Clinical Activities

  1. We are in our first semester of clinicals at nursing homes. One of the sites has an instructor who uses the time as a mini-lecture / Q&A / Chart Review rather than hands on. The rationale is that we are only trained to do general care now (hygiene, feedng, dressing, vitals) and since they did several weeks of that, it is learned. Because that work is not typically core RN work, the time is better spent learning new things through lecture and written means, and more fair because everyone gets the same experience.

    My instructor makes sure we are hustling 90% of the time. We do whatever needs to be done, and as we check off skills in lab, we can start to do them in clinical. Although because of the ratio of 1 teacher to 6-8 students, typically only a couple people get to do something "new". The rationale is that although this isn't core RN work, there are things we will see and learn from in the course of doing the basic care and overall we are being exposed to the way things really run in a facility, even if what we are doing is taking coffee orders in the dining room and toileting patients.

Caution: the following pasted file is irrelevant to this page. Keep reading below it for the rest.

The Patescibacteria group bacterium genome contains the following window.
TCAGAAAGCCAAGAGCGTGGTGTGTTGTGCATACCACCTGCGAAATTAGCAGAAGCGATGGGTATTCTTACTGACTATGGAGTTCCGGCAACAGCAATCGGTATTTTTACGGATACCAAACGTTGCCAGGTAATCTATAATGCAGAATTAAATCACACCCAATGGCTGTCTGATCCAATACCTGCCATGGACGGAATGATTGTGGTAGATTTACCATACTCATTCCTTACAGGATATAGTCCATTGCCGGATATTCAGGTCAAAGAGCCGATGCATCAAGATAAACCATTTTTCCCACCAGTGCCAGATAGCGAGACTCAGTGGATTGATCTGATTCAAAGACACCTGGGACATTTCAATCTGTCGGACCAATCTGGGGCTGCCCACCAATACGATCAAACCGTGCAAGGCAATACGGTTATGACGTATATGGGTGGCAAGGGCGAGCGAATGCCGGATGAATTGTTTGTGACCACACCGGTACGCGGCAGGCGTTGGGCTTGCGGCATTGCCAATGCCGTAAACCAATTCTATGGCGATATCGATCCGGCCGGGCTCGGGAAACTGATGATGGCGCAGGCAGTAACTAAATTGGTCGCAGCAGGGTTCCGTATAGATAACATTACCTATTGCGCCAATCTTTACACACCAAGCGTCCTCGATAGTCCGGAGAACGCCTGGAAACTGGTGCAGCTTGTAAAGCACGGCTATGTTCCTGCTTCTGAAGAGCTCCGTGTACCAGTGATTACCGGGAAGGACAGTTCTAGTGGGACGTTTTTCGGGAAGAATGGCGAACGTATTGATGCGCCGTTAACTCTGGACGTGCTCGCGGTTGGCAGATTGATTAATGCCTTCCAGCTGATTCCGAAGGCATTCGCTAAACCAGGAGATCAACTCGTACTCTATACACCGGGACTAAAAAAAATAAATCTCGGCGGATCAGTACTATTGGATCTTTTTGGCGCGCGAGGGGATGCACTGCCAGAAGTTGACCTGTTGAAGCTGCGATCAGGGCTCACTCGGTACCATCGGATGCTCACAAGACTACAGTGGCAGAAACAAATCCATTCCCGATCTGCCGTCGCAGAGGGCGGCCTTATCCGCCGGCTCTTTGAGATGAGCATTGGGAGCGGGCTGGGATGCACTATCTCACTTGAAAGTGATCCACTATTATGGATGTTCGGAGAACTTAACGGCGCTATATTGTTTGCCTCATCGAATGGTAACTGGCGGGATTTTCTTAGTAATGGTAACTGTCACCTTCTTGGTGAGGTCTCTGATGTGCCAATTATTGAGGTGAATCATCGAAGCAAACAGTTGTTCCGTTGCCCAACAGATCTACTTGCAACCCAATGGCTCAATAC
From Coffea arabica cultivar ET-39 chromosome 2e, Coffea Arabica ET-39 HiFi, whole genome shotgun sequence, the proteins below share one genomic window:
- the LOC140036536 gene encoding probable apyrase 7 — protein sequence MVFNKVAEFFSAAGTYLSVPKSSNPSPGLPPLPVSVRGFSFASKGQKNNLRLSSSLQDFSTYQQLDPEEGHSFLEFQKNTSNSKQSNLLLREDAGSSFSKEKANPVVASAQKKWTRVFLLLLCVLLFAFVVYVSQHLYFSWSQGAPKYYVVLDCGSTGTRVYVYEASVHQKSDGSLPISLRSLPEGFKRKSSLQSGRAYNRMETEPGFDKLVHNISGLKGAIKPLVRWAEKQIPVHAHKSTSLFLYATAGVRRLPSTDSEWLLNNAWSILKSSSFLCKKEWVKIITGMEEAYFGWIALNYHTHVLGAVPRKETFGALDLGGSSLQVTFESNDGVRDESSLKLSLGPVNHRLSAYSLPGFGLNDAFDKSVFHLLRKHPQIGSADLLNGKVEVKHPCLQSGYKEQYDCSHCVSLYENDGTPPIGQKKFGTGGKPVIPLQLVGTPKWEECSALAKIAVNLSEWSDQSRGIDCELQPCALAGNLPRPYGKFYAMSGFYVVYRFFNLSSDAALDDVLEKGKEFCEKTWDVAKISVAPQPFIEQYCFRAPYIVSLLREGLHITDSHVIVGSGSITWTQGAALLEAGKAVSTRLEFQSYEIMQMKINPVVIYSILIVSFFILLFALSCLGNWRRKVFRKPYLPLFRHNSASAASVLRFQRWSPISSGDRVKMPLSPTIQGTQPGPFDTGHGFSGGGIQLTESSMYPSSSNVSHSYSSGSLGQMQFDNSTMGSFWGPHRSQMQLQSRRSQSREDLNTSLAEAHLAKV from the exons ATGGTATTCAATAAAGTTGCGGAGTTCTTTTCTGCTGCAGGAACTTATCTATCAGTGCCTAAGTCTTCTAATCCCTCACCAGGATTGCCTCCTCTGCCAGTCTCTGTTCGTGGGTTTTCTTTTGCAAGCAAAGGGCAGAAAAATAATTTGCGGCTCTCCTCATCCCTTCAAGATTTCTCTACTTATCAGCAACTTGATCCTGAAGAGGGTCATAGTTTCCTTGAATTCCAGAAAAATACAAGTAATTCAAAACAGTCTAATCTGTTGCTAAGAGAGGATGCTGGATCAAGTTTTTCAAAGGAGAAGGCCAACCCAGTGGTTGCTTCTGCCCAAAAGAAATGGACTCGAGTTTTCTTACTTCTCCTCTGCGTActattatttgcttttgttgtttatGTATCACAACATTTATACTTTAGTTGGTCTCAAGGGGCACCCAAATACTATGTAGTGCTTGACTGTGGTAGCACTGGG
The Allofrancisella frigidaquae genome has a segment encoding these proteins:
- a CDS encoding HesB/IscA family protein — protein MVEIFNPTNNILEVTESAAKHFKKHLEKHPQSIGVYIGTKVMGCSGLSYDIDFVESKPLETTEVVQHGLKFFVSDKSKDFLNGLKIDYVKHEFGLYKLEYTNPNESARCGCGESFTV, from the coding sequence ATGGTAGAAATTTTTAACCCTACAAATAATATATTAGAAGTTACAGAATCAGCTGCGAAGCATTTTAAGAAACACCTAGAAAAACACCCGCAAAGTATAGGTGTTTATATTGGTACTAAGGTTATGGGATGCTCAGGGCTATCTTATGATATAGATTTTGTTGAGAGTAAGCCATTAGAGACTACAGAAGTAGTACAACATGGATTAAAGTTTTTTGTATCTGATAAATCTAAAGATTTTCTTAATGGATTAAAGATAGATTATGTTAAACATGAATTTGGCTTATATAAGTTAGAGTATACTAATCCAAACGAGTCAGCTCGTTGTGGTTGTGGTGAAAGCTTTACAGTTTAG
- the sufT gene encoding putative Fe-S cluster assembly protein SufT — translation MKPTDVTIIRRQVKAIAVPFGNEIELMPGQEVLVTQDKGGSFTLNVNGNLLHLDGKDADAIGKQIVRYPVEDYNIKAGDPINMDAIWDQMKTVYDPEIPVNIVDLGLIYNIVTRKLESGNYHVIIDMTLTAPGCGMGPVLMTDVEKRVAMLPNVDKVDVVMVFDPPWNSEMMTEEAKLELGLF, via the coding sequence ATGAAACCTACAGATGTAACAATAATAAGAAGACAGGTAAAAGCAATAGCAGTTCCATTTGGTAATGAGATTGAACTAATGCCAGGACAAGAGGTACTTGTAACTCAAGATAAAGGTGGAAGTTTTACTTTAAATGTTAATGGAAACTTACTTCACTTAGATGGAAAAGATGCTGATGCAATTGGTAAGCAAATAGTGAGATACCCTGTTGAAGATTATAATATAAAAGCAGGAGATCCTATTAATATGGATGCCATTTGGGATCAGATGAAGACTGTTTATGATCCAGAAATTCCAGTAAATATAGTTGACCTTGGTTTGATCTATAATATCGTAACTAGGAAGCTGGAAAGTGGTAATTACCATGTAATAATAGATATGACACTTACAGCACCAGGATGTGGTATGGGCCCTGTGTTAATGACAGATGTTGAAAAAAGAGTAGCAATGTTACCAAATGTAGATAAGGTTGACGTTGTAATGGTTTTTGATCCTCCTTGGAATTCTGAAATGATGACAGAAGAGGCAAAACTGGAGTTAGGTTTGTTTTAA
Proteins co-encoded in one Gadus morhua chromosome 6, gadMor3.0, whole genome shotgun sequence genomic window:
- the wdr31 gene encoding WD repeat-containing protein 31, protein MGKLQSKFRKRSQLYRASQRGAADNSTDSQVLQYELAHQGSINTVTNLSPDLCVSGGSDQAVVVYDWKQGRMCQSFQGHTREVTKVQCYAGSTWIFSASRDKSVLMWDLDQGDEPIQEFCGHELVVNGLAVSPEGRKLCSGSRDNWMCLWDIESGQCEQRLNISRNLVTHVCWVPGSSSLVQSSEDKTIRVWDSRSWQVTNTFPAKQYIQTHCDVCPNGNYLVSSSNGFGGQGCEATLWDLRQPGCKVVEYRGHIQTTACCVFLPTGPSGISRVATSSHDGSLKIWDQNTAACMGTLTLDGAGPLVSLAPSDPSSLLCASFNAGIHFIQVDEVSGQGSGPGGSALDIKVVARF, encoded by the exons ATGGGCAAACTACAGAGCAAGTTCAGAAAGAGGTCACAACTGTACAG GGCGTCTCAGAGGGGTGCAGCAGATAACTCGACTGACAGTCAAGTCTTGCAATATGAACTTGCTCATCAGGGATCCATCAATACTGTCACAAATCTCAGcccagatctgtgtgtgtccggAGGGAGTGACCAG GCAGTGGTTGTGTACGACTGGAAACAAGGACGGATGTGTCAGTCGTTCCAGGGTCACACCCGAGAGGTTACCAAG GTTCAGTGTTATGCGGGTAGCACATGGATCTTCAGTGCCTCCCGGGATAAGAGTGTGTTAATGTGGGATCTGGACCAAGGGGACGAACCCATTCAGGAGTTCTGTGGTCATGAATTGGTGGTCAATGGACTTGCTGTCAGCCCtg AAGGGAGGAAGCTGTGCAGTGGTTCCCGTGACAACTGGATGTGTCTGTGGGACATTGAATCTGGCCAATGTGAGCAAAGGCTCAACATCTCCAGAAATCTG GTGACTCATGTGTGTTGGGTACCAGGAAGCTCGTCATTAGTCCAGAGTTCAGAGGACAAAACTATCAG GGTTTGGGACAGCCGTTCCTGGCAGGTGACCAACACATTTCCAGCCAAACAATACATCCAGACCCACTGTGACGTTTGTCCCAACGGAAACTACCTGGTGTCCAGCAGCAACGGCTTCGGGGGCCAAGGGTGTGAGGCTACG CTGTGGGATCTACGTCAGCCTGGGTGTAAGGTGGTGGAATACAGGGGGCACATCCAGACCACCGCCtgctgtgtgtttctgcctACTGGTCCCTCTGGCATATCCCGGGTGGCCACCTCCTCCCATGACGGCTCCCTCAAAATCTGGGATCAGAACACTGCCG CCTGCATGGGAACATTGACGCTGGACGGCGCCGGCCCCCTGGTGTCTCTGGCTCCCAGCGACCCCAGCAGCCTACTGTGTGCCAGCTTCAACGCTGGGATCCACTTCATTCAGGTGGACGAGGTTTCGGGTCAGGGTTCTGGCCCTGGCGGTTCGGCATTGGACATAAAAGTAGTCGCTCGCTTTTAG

Thoughts? Is one better or "more fair" than the other? How do your clinicals work?
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    About DawnJ

    Joined: Jun '11; Posts: 322; Likes: 405
    Many nursing hats; from US
    Specialty: 2 year(s) of experience


  3. by   HouTx
    I don't have enough info to make any judgments about "fair", but just wanted to say that all of those activities ARE part of RN workload in many clinical settings - well, maybe not taking coffee orders in a dining room, LOL. Even though the tasks can be done by unlicensed staff, the RN approaches it with a different mindset. Bathing is never 'just bathing', it is also an opportunity to conduct a physical assessment, check the patients cognition and monitor how well he tolerates physical exertion. IMHO, the more comfortable you are with providing patient care, the easier your transition to the 'real world' will be.